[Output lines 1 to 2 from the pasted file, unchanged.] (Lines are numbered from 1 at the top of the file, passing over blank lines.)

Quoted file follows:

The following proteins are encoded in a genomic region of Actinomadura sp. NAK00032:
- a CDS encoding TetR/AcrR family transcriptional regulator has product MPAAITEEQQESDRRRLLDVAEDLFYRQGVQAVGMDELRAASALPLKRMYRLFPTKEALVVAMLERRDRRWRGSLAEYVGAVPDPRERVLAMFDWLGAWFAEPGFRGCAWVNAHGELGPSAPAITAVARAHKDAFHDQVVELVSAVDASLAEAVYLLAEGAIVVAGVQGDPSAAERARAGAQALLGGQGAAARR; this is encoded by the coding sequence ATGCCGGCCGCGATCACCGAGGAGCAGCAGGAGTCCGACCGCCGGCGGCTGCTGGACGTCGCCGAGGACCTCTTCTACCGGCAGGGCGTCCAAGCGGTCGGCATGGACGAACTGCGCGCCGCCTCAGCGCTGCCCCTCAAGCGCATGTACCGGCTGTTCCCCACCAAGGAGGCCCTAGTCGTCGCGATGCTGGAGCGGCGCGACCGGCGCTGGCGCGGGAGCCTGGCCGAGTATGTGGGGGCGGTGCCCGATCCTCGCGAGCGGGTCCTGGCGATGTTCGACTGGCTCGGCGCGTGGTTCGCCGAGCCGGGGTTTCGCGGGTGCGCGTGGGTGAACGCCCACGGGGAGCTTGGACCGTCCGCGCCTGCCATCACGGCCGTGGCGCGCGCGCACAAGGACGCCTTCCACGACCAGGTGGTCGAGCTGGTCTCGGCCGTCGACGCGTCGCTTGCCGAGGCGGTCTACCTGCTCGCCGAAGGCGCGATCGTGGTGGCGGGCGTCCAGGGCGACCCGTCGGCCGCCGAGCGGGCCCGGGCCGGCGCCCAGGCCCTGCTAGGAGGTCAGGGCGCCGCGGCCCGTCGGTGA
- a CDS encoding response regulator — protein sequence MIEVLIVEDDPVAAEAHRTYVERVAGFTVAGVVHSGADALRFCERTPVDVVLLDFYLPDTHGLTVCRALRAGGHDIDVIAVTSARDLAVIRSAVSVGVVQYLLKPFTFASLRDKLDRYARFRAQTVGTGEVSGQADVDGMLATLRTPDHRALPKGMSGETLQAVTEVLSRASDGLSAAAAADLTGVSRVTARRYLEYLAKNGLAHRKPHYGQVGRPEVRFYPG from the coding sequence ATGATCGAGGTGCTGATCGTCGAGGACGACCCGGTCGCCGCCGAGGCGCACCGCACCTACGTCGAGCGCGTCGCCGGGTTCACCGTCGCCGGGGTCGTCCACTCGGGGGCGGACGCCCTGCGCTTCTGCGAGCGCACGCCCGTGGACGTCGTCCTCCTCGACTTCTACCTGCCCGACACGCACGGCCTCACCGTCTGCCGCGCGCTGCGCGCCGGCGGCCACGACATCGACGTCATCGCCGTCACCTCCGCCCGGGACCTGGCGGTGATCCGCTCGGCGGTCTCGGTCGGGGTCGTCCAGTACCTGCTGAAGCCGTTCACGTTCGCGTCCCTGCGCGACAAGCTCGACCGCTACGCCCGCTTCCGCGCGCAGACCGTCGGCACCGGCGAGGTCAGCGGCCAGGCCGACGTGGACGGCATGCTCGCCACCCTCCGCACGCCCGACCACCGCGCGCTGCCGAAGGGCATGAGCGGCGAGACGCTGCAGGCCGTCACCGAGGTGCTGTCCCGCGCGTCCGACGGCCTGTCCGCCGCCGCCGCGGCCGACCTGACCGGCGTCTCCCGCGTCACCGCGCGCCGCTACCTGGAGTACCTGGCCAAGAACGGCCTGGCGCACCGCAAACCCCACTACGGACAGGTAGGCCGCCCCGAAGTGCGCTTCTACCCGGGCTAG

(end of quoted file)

The following proteins are encoded in a genomic region of Actinomadura sp. NAK00032:
- a CDS encoding TetR/AcrR family transcriptional regulator has product MPAAITEEQQESDRRRLLDVAEDLFYRQGVQAVGMDELRAASALPLKRMYRLFPTKEALVVAMLERRDRRWRGSLAEYVGAVPDPRERVLAMFDWLGAWFAEPGFRGCAWVNAHGELGPSAPAITAVARAHKDAFHDQVVELVSAVDASLAEAVYLLAEGAIVVAGVQGDPSAAERARAGAQALLGGQGAAARR; this is encoded by the coding sequence ATGCCGGCCGCGATCACCGAGGAGCAGCAGGAGTCCGACCGCCGGCGGCTGCTGGACGTCGCCGAGGACCTCTTCTACCGGCAGGGCGTCCAAGCGGTCGGCATGGACGAACTGCGCGCCGCCTCAGCGCTGCCCCTCAAGCGCATGTACCGGCTGTTCCCCACCAAGGAGGCCCTAGTCGTCGCGATGCTGGAGCGGCGCGACCGGCGCTGGCGCGGGAGCCTGGCCGAGTATGTGGGGGCGGTGCCCGATCCTCGCGAGCGGGTCCTGGCGATGTTCGACTGGCTCGGCGCGTGGTTCGCCGAGCCGGGGTTTCGCGGGTGCGCGTGGGTGAACGCCCACGGGGAGCTTGGACCGTCCGCGCCTGCCATCACGGCCGTGGCGCGCGCGCACAAGGACGCCTTCCACGACCAGGTGGTCGAGCTGGTCTCGGCCGTCGACGCGTCGCTTGCCGAGGCGGTCTACCTGCTCGCCGAAGGCGCGATCGTGGTGGCGGGCGTCCAGGGCGACCCGTCGGCCGCCGAGCGGGCCCGGGCCGGCGCCCAGGCCCTGCTAGGAGGTCAGGGCGCCGCGGCCCGTCGGTGA